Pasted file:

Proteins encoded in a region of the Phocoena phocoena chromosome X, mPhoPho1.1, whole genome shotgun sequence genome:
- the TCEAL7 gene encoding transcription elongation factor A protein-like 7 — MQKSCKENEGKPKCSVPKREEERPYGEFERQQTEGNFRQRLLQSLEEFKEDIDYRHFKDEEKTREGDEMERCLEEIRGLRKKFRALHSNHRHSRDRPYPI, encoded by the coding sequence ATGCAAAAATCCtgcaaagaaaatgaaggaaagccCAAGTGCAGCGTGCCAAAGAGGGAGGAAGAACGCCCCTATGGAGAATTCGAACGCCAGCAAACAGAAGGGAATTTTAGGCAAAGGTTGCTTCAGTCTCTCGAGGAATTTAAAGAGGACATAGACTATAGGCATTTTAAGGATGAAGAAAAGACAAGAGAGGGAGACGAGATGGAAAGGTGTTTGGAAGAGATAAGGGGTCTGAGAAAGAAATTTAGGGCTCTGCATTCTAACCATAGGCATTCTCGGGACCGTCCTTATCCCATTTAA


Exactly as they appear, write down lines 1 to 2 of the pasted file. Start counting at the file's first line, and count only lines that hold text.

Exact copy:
Proteins encoded in a region of the Phocoena phocoena chromosome X, mPhoPho1.1, whole genome shotgun sequence genome:
- the TCEAL7 gene encoding transcription elongation factor A protein-like 7 — MQKSCKENEGKPKCSVPKREEERPYGEFERQQTEGNFRQRLLQSLEEFKEDIDYRHFKDEEKTREGDEMERCLEEIRGLRKKFRALHSNHRHSRDRPYPI, encoded by the coding sequence ATGCAAAAATCCtgcaaagaaaatgaaggaaagccCAAGTGCAGCGTGCCAAAGAGGGAGGAAGAACGCCCCTATGGAGAATTCGAACGCCAGCAAACAGAAGGGAATTTTAGGCAAAGGTTGCTTCAGTCTCTCGAGGAATTTAAAGAGGACATAGACTATAGGCATTTTAAGGATGAAGAAAAGACAAGAGAGGGAGACGAGATGGAAAGGTGTTTGGAAGAGATAAGGGGTCTGAGAAAGAAATTTAGGGCTCTGCATTCTAACCATAGGCATTCTCGGGACCGTCCTTATCCCATTTAA